April 17, 2015
Native advertising is one of the latest buzzwords in the advertising industry. If you haven’t heard it yet, we’re sure you will. First, I think we should explain that it’s in our nature, the creative community as a whole, to bring new life to something that has been around, well, since forever.
Recently, native advertising has been made to sound as some genius form of advertising, where the target is unaware that the content they were exposed to was paid for. In the simplest of terms, it’s paid-for placement that camouflages itself to appear organic. It’s most certainly not the typical flashy sales ad with bright red font that offers some amazing deal.
The native advertising concept at the moment, is centered around making ads on social media networks seem less like advertisements, and more like content that someone would find genuinely interesting on their feed. The point? Do not disrupt the flow of a feed, making the target more likely to want to read and engage with the post.
You could say native advertisement has been around since the 19th century.
Going back to our earlier statement, native advertising goes way back, if you consider that product placement is a form of paid-for, natural advertising. In the 1873 novel by Jules Verne, Around the World in Eighty Days, it is said that transport and shipping companies to lobbied to be mentioned in the story.
Companies have been finding sneaky ways of infiltrating what you read, watch, and listen to long before there was a coined term for it. The goal is to avoid having the advertisement interrupt the medium and instead flow naturally.
We just consider it smart advertising.
What is humorous about the renewed focus on advertising that doesn’t resemble disruptive advertising, is that this advertising stands out as genius mostly because awful, tasteless, poorly-designed advertising floods every form of media. From print magazines and newspapers, to digital ads, social media advertising, and everything in between, we’re exposed to so much shoddy work.
The point we’re getting to is that native advertising is instinctively what any reputable marketing firm would do for their client, and yes it really is a great strategy.
How do you apply native advertising strategies to social media?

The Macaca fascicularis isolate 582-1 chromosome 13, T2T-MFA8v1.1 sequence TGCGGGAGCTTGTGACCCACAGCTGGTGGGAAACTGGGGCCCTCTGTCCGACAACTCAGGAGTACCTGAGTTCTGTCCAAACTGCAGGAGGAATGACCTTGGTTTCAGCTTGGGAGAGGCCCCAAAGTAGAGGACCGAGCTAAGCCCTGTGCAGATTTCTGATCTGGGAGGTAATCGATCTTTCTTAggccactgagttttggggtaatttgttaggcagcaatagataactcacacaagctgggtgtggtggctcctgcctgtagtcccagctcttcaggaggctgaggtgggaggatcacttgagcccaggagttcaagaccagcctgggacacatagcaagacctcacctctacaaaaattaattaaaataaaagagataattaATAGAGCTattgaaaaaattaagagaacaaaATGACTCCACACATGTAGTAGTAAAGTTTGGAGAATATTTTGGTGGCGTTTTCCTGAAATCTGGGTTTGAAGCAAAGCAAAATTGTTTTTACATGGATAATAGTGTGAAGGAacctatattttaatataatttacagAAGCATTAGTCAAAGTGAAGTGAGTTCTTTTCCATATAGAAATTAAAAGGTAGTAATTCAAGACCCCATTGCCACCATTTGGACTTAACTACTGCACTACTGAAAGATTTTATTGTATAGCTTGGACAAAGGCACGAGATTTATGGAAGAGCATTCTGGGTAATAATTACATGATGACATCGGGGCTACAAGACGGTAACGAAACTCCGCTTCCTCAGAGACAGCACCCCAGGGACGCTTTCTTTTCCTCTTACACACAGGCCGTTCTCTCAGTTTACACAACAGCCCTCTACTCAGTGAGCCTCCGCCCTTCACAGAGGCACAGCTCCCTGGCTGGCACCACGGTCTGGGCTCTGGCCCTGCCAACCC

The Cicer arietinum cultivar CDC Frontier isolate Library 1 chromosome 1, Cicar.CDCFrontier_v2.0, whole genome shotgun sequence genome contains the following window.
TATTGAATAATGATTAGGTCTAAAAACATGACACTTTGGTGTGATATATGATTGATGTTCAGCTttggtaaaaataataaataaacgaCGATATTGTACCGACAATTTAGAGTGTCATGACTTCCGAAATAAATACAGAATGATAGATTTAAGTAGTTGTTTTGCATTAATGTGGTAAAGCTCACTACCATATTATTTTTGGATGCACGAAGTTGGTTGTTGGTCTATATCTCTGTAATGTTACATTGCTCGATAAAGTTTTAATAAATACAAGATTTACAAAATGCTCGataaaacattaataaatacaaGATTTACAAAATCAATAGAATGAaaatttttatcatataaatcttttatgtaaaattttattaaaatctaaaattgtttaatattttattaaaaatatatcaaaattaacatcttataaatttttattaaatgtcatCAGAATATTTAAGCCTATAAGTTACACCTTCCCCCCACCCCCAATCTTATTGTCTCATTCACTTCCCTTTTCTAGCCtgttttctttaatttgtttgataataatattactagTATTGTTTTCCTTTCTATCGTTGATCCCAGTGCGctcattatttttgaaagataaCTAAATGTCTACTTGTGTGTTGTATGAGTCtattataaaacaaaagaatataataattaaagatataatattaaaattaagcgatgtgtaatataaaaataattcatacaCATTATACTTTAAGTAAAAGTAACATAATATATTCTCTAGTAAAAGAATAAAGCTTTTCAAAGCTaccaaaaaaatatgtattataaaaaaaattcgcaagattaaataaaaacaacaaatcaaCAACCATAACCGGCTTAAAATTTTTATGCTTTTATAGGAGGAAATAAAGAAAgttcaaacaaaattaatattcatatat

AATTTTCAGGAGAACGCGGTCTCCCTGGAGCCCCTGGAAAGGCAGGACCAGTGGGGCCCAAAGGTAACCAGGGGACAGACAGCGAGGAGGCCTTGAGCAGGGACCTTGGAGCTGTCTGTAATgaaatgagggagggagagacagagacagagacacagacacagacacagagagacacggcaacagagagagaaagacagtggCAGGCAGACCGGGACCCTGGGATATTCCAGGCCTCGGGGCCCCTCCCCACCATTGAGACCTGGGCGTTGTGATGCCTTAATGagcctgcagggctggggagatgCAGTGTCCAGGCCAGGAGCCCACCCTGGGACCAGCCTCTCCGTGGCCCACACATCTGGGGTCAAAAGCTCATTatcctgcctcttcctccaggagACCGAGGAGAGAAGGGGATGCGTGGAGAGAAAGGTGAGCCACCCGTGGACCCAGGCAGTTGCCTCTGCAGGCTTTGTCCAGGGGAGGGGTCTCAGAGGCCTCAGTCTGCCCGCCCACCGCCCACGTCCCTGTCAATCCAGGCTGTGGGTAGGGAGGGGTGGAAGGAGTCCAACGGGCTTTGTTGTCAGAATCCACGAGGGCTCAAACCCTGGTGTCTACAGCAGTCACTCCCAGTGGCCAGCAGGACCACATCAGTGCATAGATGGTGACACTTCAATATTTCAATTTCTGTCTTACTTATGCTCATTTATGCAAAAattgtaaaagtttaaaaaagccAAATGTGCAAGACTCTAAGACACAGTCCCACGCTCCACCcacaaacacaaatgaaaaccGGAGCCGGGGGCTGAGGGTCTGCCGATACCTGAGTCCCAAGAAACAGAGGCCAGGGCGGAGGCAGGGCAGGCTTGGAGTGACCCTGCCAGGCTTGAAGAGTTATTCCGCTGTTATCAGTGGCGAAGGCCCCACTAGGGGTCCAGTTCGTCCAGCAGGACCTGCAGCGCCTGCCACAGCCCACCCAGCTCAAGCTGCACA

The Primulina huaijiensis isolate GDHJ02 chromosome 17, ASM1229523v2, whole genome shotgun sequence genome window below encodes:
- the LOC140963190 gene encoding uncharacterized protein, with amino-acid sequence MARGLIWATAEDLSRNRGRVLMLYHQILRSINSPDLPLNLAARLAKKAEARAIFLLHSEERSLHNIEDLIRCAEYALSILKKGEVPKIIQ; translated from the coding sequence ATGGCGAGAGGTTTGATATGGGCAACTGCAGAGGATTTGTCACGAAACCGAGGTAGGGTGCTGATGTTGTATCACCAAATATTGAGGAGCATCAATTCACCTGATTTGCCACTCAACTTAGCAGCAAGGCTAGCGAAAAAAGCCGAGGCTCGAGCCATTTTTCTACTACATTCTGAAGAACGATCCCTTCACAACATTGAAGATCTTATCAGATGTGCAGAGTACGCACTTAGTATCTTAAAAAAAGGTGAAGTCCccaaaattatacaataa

Social media platforms like Facebook, Twitter, and Pinterest, designed their paid-for placement so that it integrates into what your audience is already looking at. If they’re looking at their Facebook or Twitter feeds, some of the promoted posts will appear within their feed.
A smart marketer would use this opportunity, where the audience is voluntarily exposing themselves to marketing to try to reach them. To leverage the relaxed and open state-of-mind that the audience is in, one should make the advertisement mimic the other, unpaid posts on their feed.
Here, we have a great example from How Design on what not to do:
The obvious red flags in this sponsored post are the immediate sales talk, using a product sales image and including their logo and website within the image with the discount promotion in a fluorescent green.
People process information much quicker than they even realize. Our mind is trained to block out advertisements when you’re not specifically searching for them. As the saying goes, there’s a time and a place for everything, and while people are reading through their news feed is not the right time to be disruptive.
So how do you reach people with advertising when their not receptive to it?
See this example on a Facebook feed, from Simple bank:
They’re promoting information for someone that has banking needs. They’re not immediately trying to convince the consumer to sign up, instead they’re luring the audience to their website by providing personal finance tips (relevant content).
All-in-all, we’re happy that there’s a renewed focus on native advertising, but we don’t want people to think that this something new. At Keenability we practice native advertising strategies with all our clients. If you would like to learn more about how we can use to increase the traffic to your website, then let’s start talking.
Would you like help implementing a native advertising strategy? Yes, please.